Oh, well I mostly agree with you there. Really ending aging will have a transformative effect on society, but the invention of AI is not going to radically alter power structures in the way that singulatarians imagine.

See, I include the whole 'immanent radical life extension' and 'Drexlerian molecular manufacturing' idea sets in the singulatarian complex...

The craziest person in the world can still believe the sky is blue.
Ah, but in this case as near as i can tell it is actually orange.
"The medical revolution that began with the beginning of the twentieth century had warped all human society for five hundred years. America had adjusted to Eli Whitney's cotton gin in less than half that time. As with the gin, the effects would never quite die out. But already society was swinging back to what had once been normal. Slowly; but there was motion. In Brazil a small but growing, alliance agitated for the removal of the death penalty for habitual traffic offenders. They would be opposed, but they would win." Larry Niven: The Gift From Earth

Well there are some serious ramifications that are without historical precedent. For example, without menopause it may perhaps become the norm for women to wait until retirement to have kids. It may in fact be the case that couples will work for 40 years, have a 25-30 year retirement where they raise a cohort of children, and then re-enter the work force for a new career. Certainly families are going to start representing smaller and smaller percentages of the population as birth rates decline while people get older and older without dying. The social ramifications alone will be huge, which was more along the lines of what I was talking about.

This just seems stupid to me. Ending aging is fundamentally SLOW change. In 100 or 200 or 300 years from now, as more and more people gain access to anti-aging (since it will start off very expensive), we can worry about that. But conscious AI will be a force in the world in under 50 years. And it doesn't even have to be SUPER intelligent to cause insane amounts of social upheaval. Duplicability means that even 1 human level AI can be world-wide or mass produced in a very short time!
"Will"? You guarantee that?
Can you link to a longer analysis of yours regarding this? I simply feel overwhelmed when people discuss AI. To me intelligence is a deeply anthropomorphic category, includes subcategories like having a good sense of humor. Reducing it to optimization, without even sentience or conversational ability with self-consciousness... my brain throws out the stop sign already at this point and it is not even AI, it is the pre-studies of human intelligence that already dehumanize, deanthromorphize the idea of intelligence and make it sound more like a simple and brute-force algorithm. Like Solomonoff Induction, another thing that my brain completely freezes over: how can you have truth and clever solutions without even really thinking, just throwing a huge number of random ideas in and seeing what survives testing? Would it all be so quantitative? Can you reduce the wonderful qualities of the human mind to quantities?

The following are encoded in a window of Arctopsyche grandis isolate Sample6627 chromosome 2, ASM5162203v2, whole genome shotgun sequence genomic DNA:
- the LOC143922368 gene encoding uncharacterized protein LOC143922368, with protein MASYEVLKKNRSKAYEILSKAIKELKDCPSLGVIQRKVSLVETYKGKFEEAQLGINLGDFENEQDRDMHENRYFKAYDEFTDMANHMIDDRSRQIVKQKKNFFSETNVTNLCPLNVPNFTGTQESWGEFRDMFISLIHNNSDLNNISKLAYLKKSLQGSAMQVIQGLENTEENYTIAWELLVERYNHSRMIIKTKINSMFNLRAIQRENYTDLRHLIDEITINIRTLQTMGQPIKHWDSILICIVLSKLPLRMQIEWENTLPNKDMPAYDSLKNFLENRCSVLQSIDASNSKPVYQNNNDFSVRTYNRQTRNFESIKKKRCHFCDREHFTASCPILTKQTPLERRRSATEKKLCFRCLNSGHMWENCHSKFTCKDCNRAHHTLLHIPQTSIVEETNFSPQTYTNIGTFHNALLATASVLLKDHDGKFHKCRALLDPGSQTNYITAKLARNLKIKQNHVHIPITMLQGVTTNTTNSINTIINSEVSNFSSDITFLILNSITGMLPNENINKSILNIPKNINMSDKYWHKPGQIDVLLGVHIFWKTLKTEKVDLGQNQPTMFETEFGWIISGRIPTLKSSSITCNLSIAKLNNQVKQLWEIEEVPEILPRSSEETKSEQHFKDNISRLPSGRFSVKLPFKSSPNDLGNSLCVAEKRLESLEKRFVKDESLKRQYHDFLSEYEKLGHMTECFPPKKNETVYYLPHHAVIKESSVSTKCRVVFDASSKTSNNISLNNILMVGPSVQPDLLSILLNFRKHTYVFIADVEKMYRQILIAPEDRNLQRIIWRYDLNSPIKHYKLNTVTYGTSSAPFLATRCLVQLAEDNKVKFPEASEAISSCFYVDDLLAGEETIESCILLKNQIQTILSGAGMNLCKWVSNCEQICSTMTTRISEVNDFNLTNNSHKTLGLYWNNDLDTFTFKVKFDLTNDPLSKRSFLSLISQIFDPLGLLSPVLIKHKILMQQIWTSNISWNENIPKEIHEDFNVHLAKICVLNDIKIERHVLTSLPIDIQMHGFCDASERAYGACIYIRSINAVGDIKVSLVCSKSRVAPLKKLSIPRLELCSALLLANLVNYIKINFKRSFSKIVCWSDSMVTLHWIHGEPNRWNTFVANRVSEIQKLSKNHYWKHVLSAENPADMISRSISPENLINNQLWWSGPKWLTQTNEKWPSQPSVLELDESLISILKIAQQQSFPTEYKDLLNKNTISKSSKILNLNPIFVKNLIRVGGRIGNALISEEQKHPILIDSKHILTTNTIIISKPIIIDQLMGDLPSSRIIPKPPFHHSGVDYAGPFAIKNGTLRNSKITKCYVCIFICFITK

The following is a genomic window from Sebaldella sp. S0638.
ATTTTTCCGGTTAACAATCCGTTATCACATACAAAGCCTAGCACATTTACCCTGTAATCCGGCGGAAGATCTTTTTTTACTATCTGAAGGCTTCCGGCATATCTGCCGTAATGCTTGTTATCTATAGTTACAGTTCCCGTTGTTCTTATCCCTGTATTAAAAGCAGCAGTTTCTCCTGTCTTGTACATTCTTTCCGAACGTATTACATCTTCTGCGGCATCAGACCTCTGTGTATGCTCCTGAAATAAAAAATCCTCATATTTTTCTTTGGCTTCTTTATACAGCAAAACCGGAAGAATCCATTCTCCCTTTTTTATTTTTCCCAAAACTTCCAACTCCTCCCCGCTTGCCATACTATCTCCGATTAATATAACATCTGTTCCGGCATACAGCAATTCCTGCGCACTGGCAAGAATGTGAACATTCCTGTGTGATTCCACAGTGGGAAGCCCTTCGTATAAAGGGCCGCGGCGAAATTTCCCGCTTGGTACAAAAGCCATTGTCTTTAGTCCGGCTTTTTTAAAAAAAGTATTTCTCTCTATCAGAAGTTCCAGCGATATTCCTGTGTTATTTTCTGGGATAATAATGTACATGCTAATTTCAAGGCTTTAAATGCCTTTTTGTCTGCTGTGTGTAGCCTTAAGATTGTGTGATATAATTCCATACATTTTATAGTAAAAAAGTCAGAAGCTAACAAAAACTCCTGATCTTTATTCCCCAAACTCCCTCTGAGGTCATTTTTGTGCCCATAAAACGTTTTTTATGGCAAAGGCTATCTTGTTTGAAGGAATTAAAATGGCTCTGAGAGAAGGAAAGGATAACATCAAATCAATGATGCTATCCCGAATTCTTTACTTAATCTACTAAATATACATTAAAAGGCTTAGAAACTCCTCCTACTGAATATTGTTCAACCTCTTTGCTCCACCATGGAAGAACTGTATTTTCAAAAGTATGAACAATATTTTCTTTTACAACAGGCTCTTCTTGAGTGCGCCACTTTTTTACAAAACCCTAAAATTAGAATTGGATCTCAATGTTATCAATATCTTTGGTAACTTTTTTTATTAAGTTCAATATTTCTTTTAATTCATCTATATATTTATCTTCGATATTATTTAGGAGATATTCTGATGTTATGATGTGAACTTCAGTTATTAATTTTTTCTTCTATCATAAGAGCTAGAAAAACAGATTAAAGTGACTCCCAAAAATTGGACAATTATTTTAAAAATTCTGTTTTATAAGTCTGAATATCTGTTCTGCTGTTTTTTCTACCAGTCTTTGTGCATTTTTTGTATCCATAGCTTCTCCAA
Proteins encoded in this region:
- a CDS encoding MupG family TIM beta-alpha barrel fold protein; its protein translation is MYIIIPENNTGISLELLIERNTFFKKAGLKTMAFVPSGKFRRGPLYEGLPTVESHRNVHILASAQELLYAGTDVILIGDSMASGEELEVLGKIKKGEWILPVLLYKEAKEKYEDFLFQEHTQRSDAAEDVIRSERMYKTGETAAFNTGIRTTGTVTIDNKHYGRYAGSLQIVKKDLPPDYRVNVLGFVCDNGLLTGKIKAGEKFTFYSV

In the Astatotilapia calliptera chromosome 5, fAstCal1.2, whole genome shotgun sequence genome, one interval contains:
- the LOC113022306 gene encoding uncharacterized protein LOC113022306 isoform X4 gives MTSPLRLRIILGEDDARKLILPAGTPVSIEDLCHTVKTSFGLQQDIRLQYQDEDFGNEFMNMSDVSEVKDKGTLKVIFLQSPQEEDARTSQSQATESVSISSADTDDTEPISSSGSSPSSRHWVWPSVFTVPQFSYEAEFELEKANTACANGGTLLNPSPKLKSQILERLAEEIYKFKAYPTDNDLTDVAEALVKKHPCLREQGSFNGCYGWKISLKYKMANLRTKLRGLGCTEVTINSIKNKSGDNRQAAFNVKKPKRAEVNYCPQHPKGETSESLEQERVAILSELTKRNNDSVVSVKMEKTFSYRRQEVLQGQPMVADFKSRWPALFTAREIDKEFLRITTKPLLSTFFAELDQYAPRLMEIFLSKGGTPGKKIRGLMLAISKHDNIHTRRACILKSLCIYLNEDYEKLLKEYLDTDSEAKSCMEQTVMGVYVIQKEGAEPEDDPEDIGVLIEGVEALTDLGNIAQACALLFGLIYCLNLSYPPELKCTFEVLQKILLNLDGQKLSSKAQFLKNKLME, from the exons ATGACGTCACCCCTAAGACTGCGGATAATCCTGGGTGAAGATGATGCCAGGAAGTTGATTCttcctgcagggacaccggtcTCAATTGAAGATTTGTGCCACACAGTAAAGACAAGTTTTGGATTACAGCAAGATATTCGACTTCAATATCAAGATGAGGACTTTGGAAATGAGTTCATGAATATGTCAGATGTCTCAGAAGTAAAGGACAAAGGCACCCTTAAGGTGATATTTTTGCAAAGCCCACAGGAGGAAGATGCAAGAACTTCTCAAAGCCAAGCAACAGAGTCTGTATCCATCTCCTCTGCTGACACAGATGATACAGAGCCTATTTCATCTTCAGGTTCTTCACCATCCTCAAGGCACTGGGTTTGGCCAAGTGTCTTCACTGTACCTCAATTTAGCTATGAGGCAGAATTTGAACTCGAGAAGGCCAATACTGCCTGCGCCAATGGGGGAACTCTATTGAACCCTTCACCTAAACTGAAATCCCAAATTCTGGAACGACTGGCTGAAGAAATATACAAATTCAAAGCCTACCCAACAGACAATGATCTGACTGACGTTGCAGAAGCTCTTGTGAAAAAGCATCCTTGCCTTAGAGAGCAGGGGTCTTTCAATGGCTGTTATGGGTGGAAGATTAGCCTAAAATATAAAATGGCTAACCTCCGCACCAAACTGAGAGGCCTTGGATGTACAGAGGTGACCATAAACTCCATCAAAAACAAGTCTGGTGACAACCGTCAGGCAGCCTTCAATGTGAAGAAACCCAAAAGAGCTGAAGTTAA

Intelligence to what purpose?

Nobody's saying AI will be human without humor, joy, etc. The point is AI will be dangerous, because it'll have those aspects of intelligence that make us powerful, without those that make us nice. Like, that's basically the point of worrying about UFAI.

But is it possible to have power without all the rest?
Certainly. Why not? Computers already can outperform you in a wide variety of tasks. Moreover, today, with the rise of machine learning, we can train computers to do pretty high-level things, like object recognition or senitment analysis (and sometimes outperform humans in these tasks). Isn't it power? As for Solomonoff induction... What do you think your brain is doing when you are thinking? Some kind of optimized search in hypotheses space, so you consider only a very very small set of hypotheses (compared to the entire space), hopefully good enough ones. While Solomonoff induction checks all of them, every single hypothesis, and finds the best. Solomonoff induction is so much thinking that it is incomputable. Since we don't have that much raw computing power (and never will have), the hypotheses search must be heavily optimized. Throwing off unpromising directions of search. Searching in regions with high probability of success. Using prior knowledge to narrow search. That's what your brain is doing, and that's what machines will do. That's not like "simple and brute-force", because simple and brute-force algorithms are either impractically slow, or incomputable at all.
Eagles, too: they can fly and I not. The question is whether the currently foreseeable computerizable tasks are closer to flying or to intelligence. Which in turn depends on how high and how "magic" we see intelligence. Ugh, using Aristotelean logic? So it is not random hypotheses but causality and logic based. I think using your terminology, thinking is not the searching, it is the findinging logical relationships so not a lot of space must be searched. OK, that makes sense. Perhaps we can agree that logic and casuality and actual reasoning is all about narrowing the hypothesis space to search. This is intelligence, not the search.